In addition to its designation as an official Dallas Landmark District, Swiss Avenue is listed on the National Register of Historic Places. On the regional level, it is the finest example of an early 20th century neighborhood in the Southwest according to the SAHD. The eclectic mix of architectural styles run the gamut from Mediterranean, Spanish, Spanish Revival, Georgian, and Mission to Prairie, Craftsman, Neoclassical, Italian Renaissance, Tudor, and Colonial Revival.


This year’s tour will showcase five of the era’s most popular styles, including a romantic Spanish Revival; an Italianate Mediterranean Villa; a pristine Mission Revival; a Prairie Foursquare with unique Georgian influences; and a Progressive-Style Prairie Foursquare.

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English Arts and Crafts
Our Inwood Home of the Week is an English Arts and Crafts movement stunner at 5816 Swiss Avenue, and it has a pretty serious fan base. Before all of you jump on me and say this is an Eclectic Tudor, yes, absolutely it is. But let’s learn a bit, shall we?

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This home at 5017 Swiss Avenue is one of eight that will be featured during this years’s Swiss Avenue Mother’s Day Home Tour.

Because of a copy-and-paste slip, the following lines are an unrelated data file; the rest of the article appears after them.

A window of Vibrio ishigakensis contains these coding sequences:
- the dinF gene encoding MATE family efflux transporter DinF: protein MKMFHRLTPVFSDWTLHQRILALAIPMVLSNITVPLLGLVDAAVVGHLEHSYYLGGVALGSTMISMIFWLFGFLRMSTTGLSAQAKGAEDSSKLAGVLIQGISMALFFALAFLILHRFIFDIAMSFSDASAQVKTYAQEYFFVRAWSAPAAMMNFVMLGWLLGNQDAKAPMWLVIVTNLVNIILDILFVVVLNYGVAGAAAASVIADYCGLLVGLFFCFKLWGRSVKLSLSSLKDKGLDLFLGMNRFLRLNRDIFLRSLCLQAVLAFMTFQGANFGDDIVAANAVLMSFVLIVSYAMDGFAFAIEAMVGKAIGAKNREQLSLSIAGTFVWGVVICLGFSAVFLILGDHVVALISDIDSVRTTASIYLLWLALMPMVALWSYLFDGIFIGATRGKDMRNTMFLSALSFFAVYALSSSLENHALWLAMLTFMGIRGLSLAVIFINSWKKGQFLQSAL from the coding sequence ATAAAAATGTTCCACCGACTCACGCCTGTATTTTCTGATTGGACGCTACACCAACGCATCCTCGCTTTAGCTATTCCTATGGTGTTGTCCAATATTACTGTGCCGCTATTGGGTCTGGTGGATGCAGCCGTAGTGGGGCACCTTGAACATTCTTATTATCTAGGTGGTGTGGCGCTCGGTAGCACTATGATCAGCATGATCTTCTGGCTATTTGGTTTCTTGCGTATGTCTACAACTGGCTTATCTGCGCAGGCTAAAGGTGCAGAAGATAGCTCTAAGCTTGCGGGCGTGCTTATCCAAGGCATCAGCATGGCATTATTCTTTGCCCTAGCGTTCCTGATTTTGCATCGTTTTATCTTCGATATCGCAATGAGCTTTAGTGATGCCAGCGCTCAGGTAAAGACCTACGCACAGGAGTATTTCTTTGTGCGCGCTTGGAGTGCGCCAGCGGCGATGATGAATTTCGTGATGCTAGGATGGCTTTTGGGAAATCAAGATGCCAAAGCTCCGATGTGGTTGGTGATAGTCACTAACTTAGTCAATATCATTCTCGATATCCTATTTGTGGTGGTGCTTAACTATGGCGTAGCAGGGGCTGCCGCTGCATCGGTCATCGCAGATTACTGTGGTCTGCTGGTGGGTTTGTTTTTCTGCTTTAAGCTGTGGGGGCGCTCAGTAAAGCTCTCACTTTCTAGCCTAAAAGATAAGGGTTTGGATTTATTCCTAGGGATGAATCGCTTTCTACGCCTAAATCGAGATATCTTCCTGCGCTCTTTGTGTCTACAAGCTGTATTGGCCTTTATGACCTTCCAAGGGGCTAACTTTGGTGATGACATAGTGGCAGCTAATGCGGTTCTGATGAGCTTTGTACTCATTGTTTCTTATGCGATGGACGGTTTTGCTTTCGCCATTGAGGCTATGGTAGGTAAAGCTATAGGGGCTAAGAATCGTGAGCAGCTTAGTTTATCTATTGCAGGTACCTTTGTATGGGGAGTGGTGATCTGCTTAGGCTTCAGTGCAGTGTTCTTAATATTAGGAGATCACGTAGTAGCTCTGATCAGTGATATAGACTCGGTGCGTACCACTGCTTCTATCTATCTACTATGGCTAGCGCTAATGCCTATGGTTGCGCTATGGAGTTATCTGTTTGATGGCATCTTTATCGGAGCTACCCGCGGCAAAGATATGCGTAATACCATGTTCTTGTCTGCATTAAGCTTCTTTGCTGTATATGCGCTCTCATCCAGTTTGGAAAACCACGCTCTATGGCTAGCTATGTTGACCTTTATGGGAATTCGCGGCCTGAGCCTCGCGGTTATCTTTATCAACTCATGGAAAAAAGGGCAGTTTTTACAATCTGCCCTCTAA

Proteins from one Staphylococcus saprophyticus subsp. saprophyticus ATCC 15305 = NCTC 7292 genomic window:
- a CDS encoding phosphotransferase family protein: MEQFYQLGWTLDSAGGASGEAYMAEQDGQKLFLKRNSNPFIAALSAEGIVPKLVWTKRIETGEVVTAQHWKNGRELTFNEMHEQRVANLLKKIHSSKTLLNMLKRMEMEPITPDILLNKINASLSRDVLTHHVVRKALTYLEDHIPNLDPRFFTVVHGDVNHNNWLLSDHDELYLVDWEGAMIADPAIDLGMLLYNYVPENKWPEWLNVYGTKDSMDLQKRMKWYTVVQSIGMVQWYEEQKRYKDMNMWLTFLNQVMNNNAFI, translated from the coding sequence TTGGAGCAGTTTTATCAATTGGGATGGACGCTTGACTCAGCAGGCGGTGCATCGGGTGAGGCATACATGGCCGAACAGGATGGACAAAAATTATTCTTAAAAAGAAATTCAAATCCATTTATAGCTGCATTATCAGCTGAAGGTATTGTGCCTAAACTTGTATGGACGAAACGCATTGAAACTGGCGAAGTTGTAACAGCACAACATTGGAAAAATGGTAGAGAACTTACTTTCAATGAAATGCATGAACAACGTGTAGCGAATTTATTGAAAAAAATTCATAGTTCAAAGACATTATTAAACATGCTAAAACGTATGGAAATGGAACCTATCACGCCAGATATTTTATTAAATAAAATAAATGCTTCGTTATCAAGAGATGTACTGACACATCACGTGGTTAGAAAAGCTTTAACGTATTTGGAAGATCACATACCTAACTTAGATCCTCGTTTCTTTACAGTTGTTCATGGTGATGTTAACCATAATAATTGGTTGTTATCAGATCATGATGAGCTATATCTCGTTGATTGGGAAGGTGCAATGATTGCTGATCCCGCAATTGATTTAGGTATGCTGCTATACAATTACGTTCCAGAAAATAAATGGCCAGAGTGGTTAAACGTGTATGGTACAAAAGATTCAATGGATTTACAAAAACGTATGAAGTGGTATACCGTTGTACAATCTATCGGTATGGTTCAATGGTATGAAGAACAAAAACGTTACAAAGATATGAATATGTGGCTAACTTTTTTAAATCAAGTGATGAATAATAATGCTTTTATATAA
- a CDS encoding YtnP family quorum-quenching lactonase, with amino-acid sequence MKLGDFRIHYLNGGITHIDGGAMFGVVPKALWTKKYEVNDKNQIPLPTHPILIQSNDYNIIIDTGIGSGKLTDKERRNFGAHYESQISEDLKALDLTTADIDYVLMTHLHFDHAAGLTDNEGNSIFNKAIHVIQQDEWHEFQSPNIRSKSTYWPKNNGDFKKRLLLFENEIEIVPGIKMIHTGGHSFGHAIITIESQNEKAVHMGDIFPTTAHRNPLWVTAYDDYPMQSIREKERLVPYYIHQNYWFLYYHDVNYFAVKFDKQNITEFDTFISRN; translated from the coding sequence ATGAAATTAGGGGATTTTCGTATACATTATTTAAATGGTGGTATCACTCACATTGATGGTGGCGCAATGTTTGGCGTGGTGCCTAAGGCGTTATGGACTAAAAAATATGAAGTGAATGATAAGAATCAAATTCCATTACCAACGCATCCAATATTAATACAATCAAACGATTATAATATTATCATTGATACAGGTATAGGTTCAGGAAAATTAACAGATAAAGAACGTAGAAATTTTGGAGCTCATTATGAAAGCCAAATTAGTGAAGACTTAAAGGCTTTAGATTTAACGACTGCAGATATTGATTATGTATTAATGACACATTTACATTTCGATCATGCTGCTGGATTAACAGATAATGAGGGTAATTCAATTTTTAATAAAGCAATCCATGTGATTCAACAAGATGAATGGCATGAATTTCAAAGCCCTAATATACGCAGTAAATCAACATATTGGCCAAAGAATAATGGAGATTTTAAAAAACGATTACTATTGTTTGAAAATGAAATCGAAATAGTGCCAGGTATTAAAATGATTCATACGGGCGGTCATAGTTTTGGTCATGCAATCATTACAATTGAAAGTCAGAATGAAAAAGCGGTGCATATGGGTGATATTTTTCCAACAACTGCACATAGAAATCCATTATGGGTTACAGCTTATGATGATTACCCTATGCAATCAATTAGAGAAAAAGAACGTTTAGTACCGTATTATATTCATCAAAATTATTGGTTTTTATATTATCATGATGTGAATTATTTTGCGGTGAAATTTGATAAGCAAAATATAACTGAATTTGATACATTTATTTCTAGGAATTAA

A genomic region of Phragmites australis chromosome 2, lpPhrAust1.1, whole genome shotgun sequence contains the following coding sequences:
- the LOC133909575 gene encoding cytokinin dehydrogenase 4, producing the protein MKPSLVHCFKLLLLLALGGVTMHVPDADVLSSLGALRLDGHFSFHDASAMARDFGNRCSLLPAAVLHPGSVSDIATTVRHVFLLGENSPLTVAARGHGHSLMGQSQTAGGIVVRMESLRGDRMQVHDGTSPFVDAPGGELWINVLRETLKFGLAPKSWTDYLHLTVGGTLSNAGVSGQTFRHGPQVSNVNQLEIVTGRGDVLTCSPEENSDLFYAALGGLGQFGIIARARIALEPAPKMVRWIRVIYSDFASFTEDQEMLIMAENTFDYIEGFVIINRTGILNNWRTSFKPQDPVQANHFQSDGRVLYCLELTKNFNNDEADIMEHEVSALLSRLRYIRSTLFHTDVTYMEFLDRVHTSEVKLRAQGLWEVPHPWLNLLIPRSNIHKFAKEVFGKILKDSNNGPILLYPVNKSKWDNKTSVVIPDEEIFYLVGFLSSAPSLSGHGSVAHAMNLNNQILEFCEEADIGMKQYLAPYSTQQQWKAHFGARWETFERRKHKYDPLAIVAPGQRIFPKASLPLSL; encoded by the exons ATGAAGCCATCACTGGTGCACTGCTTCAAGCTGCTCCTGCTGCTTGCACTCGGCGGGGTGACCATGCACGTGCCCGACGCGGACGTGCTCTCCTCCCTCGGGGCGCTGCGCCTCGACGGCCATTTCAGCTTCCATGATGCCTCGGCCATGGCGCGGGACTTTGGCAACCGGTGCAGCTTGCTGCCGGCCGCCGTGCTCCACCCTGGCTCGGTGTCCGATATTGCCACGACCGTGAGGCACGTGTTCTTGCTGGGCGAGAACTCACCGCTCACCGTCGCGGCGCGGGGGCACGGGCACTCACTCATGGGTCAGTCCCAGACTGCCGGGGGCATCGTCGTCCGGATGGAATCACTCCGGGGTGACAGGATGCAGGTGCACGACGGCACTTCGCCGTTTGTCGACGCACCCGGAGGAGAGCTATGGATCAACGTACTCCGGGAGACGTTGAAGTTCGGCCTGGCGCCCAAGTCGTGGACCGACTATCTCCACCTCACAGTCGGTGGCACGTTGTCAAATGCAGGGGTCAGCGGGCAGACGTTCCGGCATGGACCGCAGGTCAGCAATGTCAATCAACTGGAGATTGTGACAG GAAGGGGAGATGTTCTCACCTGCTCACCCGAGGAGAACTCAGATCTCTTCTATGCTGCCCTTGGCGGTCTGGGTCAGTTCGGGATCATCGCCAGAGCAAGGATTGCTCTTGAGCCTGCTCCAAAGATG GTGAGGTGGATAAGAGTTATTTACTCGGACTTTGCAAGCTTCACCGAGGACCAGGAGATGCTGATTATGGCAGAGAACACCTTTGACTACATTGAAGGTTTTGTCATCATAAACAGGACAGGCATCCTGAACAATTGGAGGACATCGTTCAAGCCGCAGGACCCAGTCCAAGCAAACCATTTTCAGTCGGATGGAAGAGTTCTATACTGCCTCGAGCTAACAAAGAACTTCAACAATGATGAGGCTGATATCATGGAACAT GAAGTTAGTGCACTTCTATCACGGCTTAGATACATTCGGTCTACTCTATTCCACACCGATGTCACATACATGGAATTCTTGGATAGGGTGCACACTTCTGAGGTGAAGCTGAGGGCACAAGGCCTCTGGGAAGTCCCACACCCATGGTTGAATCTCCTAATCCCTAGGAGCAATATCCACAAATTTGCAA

Mother’s Day weekend once again brings the Swiss Avenue Mother’s Day Home Tour.  The annual tradition began in 1974, the same year that the neighborhood was named Dallas’ first residential historic area.

“Dallas has so few historic areas. I think there is a uniqueness to this home tour because there’s so much history involved with it,” Swiss Avenue Historic District representative Bob Cox said.

This year’s event will feature five homes on Swiss Avenue as well as three on Bryan Parkway. Multiple architectural styles will be represented including a French Normandy with Tudor influences, a brick mansion indicative of Louis Sullivan’s Chicago styles, and in Italian-style home currently being renovated.

Matt’s Rancho Martinez will cater a Mother’s Day lunch from 11 a.m. – 2 p.m. Sunday.  The Matt Tolentino Band will perform early 20th century music — the songs that were popular when many of the homes were originally built. There will also be other local performers on Saturday and Sunday as well as horse-drawn carriage rides, a kids’ play area, and more.

“I think one of the neatest things about the tour is that it shows people what urban living can be like,” Cox said. “It allows people to kind of rediscover that it is a very livable and beautiful part of the city.

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Listing Photos: Shoot2Sell

I met up with Elizabeth Mast at 5803 Swiss Avenue, the beautiful brick home where Neiman Marcus founder Carrie Marcus Neiman lived her last days. This home built by Carrie Marcus and her then husband, Abraham Lincoln Neiman, which sits at the corner of Swiss Avenue and Skillman, may not have the columns and beams of some of the other Swiss Avenue estates, but it has its own subtle presence that melds very well with the brand of its original owners.